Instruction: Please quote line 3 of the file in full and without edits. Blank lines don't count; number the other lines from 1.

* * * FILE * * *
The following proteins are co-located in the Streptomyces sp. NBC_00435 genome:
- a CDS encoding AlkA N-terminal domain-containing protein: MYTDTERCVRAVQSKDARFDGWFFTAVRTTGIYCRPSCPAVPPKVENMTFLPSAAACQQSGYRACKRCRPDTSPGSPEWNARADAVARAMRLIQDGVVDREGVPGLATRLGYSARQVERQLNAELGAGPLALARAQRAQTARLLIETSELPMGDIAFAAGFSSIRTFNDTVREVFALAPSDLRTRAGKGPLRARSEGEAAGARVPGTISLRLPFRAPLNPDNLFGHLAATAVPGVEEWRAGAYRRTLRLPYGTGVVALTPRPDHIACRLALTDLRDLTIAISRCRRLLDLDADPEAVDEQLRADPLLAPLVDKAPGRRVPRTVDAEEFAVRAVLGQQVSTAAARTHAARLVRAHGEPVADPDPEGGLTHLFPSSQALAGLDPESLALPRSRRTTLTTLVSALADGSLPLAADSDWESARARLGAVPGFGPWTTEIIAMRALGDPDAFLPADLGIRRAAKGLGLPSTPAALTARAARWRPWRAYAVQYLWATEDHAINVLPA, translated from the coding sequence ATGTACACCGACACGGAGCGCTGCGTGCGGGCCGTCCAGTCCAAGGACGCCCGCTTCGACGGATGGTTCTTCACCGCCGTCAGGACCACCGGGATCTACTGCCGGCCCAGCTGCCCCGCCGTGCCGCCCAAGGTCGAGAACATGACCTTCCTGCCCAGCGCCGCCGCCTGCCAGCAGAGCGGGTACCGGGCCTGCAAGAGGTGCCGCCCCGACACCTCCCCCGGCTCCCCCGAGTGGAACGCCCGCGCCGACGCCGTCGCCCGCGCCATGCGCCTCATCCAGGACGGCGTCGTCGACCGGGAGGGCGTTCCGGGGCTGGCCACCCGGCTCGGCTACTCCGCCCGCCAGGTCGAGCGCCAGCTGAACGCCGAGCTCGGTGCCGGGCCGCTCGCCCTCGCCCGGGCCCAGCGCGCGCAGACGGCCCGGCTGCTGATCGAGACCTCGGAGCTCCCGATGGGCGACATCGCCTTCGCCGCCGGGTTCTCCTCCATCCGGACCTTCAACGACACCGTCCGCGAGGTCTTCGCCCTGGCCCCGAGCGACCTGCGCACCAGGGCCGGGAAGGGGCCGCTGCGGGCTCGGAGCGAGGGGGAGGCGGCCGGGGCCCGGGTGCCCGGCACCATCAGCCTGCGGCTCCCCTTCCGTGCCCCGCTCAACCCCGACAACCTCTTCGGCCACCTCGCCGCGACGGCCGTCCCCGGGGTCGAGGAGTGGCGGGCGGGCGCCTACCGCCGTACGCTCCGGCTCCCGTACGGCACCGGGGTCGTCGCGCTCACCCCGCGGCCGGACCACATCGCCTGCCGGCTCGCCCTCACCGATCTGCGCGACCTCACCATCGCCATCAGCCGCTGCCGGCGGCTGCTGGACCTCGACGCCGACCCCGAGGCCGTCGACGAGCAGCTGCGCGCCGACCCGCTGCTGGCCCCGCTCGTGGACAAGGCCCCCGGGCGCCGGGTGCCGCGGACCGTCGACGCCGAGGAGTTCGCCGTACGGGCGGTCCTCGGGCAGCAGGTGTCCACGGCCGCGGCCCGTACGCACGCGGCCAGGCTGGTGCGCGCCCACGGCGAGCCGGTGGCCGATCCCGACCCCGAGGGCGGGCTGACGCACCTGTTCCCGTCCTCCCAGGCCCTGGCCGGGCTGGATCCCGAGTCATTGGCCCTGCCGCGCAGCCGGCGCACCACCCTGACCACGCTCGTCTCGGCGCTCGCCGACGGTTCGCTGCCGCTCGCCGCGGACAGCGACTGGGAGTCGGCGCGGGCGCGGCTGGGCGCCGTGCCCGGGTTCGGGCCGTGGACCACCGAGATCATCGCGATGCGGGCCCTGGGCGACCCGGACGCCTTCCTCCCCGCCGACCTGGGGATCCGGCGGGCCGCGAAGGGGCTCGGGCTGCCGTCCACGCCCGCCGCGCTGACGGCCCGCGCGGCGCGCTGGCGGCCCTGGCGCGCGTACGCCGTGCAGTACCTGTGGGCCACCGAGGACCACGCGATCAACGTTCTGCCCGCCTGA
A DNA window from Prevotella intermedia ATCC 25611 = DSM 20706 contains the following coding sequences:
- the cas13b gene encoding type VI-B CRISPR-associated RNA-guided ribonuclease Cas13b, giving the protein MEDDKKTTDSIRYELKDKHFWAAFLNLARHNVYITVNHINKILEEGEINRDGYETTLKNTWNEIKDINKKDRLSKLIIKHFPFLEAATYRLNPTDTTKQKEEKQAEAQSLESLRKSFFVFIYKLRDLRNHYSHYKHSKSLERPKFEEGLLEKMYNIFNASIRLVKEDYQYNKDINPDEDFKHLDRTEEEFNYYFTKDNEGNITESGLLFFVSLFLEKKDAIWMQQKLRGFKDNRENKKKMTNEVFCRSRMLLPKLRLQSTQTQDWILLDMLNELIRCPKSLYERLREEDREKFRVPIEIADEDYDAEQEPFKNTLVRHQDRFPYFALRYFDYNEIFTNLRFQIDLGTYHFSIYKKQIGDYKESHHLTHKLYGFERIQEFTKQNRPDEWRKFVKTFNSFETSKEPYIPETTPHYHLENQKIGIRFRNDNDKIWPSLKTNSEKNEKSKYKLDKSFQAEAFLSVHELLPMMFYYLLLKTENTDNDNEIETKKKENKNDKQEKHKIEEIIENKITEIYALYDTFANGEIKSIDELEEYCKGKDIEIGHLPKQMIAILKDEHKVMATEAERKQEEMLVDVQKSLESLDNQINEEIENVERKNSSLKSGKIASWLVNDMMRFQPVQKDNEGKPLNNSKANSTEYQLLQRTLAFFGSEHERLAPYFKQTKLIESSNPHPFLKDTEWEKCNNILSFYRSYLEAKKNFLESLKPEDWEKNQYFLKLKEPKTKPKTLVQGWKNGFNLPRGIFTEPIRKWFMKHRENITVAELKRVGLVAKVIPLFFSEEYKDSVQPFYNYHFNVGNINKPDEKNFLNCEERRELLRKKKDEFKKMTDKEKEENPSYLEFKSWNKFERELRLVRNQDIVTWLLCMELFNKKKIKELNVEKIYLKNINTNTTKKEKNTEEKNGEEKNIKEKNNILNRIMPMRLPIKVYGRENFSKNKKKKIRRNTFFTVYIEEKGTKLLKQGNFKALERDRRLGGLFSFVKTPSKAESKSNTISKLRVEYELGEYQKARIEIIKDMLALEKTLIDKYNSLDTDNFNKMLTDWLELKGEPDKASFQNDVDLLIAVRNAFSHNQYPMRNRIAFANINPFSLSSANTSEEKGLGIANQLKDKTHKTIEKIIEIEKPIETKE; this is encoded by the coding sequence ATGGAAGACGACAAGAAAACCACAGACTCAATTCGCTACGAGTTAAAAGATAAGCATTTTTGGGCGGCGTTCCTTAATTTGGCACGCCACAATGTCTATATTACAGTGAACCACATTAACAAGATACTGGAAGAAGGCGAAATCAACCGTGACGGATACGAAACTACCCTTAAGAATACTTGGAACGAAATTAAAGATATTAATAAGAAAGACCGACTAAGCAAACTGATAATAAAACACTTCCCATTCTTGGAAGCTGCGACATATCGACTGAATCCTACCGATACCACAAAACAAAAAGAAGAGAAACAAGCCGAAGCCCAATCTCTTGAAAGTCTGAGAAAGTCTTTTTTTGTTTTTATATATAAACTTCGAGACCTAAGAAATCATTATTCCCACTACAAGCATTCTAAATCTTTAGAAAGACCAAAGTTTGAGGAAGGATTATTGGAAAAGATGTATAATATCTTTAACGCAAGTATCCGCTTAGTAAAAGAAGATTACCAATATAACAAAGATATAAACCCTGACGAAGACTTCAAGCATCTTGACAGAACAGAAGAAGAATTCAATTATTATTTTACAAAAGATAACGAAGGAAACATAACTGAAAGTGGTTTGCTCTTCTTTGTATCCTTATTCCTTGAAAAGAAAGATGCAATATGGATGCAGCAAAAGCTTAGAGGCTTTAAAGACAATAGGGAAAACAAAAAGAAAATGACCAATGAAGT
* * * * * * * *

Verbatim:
A DNA window from Prevotella intermedia ATCC 25611 = DSM 20706 contains the following coding sequences: